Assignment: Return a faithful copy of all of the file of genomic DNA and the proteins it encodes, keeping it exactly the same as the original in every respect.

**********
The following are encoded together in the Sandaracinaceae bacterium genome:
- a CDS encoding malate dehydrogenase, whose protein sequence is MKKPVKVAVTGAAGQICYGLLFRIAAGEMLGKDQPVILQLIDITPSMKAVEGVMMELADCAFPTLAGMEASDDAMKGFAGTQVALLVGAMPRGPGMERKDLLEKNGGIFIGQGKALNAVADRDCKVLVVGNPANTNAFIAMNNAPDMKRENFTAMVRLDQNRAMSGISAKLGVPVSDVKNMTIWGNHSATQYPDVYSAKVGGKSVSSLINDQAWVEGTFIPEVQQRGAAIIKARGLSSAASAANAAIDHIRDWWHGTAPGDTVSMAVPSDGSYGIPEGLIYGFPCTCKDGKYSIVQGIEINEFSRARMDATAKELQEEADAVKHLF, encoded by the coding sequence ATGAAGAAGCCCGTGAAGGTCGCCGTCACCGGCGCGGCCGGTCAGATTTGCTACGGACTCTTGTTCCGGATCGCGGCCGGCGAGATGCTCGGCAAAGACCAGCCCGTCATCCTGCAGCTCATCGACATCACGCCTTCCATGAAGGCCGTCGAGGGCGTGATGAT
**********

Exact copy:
The following are encoded together in the Sandaracinaceae bacterium genome:
- a CDS encoding malate dehydrogenase, whose protein sequence is MKKPVKVAVTGAAGQICYGLLFRIAAGEMLGKDQPVILQLIDITPSMKAVEGVMMELADCAFPTLAGMEASDDAMKGFAGTQVALLVGAMPRGPGMERKDLLEKNGGIFIGQGKALNAVADRDCKVLVVGNPANTNAFIAMNNAPDMKRENFTAMVRLDQNRAMSGISAKLGVPVSDVKNMTIWGNHSATQYPDVYSAKVGGKSVSSLINDQAWVEGTFIPEVQQRGAAIIKARGLSSAASAANAAIDHIRDWWHGTAPGDTVSMAVPSDGSYGIPEGLIYGFPCTCKDGKYSIVQGIEINEFSRARMDATAKELQEEADAVKHLF, encoded by the coding sequence ATGAAGAAGCCCGTGAAGGTCGCCGTCACCGGCGCGGCCGGTCAGATTTGCTACGGACTCTTGTTCCGGATCGCGGCCGGCGAGATGCTCGGCAAAGACCAGCCCGTCATCCTGCAGCTCATCGACATCACGCCTTCCATGAAGGCCGTCGAGGGCGTGATGAT